CONTROVERSIAL IR35 reforms have been delayed amid the coronavirus chaos.
Last month the Treasury confirmed it was pushing ahead with its reform to the tax rules which had been criticised for potentially damaging the incomes of the self-employed.
What is IR35?
These are off-payroll working rules, known as IR35, which for the past 20 years have prevented people avoiding paying their dues.
Reforms to it were introduced by Chancellor Philip Hammond in last year's Budget and were meant to tackle so-called disguised employment.
This is a term for those who provide freelance services through personal service companies to reduce their tax bills, but who the tax authorities believe should be treated as employees and thus be taxed at source through the payroll.
From April 6, private sector employers were set to work out which is which.
It would have applied to medium and large-sized businesses.
Why has the legislation been delayed?
The Government has postponed the controversial reforms to the IR35 tax rules until 2021.
This is because it is attempting to alleviate pressure on businesses and individuals amid the Covid-19 fallout
Who does IR35 apply to and who is exempt?
You may be affected by these rules if you are:
- A worker who provides their services through their intermediary
- A client who receives services from a worker through their intermediary
- An agency providing workers’ services through their intermediary
The changes will hit those working in the private sector, such as IT workers and management consultants, who pay less tax by setting themselves up as private companies.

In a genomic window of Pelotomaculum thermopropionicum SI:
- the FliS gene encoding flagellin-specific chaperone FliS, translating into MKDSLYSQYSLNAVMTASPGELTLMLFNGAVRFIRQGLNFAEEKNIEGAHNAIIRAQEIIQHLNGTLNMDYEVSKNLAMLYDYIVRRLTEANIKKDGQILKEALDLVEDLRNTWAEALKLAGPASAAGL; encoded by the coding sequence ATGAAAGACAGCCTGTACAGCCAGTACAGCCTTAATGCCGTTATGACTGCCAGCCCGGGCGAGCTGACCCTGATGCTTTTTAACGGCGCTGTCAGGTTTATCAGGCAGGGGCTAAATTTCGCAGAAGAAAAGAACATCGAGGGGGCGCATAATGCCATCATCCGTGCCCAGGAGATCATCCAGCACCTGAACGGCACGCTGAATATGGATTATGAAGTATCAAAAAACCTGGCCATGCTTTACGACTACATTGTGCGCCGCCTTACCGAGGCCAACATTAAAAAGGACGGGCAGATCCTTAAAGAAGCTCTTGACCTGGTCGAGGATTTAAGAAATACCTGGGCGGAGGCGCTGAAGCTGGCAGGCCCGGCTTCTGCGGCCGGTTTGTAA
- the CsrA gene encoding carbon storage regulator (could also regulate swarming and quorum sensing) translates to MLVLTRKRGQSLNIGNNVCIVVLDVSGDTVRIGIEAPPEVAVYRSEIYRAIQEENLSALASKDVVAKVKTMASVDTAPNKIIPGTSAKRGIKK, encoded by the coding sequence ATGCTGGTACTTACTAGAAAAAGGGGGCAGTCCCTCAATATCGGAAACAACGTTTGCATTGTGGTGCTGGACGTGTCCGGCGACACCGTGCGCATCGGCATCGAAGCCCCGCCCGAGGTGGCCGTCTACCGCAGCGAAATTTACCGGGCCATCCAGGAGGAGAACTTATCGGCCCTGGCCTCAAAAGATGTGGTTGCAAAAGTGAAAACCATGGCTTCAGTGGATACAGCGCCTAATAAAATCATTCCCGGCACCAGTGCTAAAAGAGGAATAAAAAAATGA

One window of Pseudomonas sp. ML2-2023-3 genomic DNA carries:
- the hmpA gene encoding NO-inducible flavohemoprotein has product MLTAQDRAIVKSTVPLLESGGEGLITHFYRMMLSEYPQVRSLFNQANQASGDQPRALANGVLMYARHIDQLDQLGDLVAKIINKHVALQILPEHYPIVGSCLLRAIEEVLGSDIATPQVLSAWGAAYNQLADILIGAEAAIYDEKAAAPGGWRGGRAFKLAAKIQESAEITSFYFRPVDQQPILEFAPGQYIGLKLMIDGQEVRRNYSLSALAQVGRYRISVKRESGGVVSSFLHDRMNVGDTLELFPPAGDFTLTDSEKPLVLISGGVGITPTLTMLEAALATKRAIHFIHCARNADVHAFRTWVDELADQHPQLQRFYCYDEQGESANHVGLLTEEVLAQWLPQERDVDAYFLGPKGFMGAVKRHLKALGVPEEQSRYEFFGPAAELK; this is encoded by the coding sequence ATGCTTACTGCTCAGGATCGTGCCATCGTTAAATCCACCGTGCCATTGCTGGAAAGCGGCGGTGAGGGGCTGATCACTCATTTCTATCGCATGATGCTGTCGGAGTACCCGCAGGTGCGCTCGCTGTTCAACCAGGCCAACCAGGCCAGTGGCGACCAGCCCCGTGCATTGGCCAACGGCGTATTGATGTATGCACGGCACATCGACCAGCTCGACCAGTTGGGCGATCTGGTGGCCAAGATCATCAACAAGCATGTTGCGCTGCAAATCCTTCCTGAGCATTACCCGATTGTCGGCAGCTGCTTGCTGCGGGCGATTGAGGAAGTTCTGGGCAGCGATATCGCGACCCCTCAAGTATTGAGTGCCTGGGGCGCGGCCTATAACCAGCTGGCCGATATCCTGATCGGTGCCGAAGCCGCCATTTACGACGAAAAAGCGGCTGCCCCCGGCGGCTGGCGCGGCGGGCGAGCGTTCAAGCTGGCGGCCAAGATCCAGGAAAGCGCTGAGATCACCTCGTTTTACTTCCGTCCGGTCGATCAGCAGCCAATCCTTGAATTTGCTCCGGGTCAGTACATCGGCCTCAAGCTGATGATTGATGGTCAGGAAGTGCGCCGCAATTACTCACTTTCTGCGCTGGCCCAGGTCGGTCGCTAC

If the rules apply, tax and National Insurance contributions must be deducted from fees and paid to HMRC.
Small companies are exempt.
What does IR35 mean for contractors?
Calculations by Contractor Calculator, an advice website, show a contractor earning £55,000 and racking up expenses of £3,000 a year would be £7,489 worse off.
This is if the company passes on the entire tax burden onto a contractor, as businesses will be hit with extra taxes by treating freelancers as employees.
If the business instead decides to foot the bill, you'd still be £3,119 worse off unless you raised your rates.
Of course, the exact amount you'll lose each month depends on how much you earn but some can expect a yearly pay cut of roughly 20 per cent.
The average annual salary for freelancers is just above £58,000, according to CW Jobs.
Dave Chaplin, chief executive of Contractor Calculator, told The Sun: "HMRC have estimated that 170,000 contractors will be affected, and claims that 90 per cent of them will have their income dropped.
"That's over 150,000 individuals who are about to face up to a 20 per cent pay cut overnight in the next nine months.
"For many, that’s the cost of their current mortgage."
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